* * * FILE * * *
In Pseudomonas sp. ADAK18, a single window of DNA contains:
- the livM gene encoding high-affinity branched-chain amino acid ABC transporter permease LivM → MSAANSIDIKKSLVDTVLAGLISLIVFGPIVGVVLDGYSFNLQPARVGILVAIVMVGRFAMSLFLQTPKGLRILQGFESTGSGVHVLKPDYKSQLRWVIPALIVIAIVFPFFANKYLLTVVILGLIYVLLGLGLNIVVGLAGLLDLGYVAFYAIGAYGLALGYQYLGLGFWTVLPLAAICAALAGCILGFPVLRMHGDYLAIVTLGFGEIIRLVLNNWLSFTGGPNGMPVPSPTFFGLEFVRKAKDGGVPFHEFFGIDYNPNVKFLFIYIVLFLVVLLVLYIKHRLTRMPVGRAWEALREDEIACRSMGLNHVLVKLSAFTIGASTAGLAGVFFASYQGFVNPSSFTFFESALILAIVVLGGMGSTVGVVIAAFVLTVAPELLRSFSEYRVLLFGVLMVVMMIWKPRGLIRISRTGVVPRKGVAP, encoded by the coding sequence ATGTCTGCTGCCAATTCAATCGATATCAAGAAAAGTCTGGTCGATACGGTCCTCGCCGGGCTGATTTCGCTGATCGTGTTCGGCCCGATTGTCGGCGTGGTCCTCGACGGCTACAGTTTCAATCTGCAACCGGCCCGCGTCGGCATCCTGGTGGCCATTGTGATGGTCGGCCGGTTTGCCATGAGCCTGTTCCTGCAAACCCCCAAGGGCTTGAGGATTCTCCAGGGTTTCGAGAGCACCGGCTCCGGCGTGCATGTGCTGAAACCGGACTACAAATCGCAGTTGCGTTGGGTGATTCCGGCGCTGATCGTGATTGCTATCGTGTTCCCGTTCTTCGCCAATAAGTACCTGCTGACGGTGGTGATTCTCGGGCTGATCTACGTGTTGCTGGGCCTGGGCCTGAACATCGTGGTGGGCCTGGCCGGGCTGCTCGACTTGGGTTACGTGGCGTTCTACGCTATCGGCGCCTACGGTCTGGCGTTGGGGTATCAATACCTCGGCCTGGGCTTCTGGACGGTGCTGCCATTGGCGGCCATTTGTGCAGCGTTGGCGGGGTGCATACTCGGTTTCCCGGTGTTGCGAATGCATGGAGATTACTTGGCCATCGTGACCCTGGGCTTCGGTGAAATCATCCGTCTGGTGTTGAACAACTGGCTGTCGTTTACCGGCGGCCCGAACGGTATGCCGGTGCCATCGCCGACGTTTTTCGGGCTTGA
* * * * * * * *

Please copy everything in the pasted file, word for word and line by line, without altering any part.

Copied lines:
In Pseudomonas sp. ADAK18, a single window of DNA contains:
- the livM gene encoding high-affinity branched-chain amino acid ABC transporter permease LivM → MSAANSIDIKKSLVDTVLAGLISLIVFGPIVGVVLDGYSFNLQPARVGILVAIVMVGRFAMSLFLQTPKGLRILQGFESTGSGVHVLKPDYKSQLRWVIPALIVIAIVFPFFANKYLLTVVILGLIYVLLGLGLNIVVGLAGLLDLGYVAFYAIGAYGLALGYQYLGLGFWTVLPLAAICAALAGCILGFPVLRMHGDYLAIVTLGFGEIIRLVLNNWLSFTGGPNGMPVPSPTFFGLEFVRKAKDGGVPFHEFFGIDYNPNVKFLFIYIVLFLVVLLVLYIKHRLTRMPVGRAWEALREDEIACRSMGLNHVLVKLSAFTIGASTAGLAGVFFASYQGFVNPSSFTFFESALILAIVVLGGMGSTVGVVIAAFVLTVAPELLRSFSEYRVLLFGVLMVVMMIWKPRGLIRISRTGVVPRKGVAP, encoded by the coding sequence ATGTCTGCTGCCAATTCAATCGATATCAAGAAAAGTCTGGTCGATACGGTCCTCGCCGGGCTGATTTCGCTGATCGTGTTCGGCCCGATTGTCGGCGTGGTCCTCGACGGCTACAGTTTCAATCTGCAACCGGCCCGCGTCGGCATCCTGGTGGCCATTGTGATGGTCGGCCGGTTTGCCATGAGCCTGTTCCTGCAAACCCCCAAGGGCTTGAGGATTCTCCAGGGTTTCGAGAGCACCGGCTCCGGCGTGCATGTGCTGAAACCGGACTACAAATCGCAGTTGCGTTGGGTGATTCCGGCGCTGATCGTGATTGCTATCGTGTTCCCGTTCTTCGCCAATAAGTACCTGCTGACGGTGGTGATTCTCGGGCTGATCTACGTGTTGCTGGGCCTGGGCCTGAACATCGTGGTGGGCCTGGCCGGGCTGCTCGACTTGGGTTACGTGGCGTTCTACGCTATCGGCGCCTACGGTCTGGCGTTGGGGTATCAATACCTCGGCCTGGGCTTCTGGACGGTGCTGCCATTGGCGGCCATTTGTGCAGCGTTGGCGGGGTGCATACTCGGTTTCCCGGTGTTGCGAATGCATGGAGATTACTTGGCCATCGTGACCCTGGGCTTCGGTGAAATCATCCGTCTGGTGTTGAACAACTGGCTGTCGTTTACCGGCGGCCCGAACGGTATGCCGGTGCCATCGCCGACGTTTTTCGGGCTTGA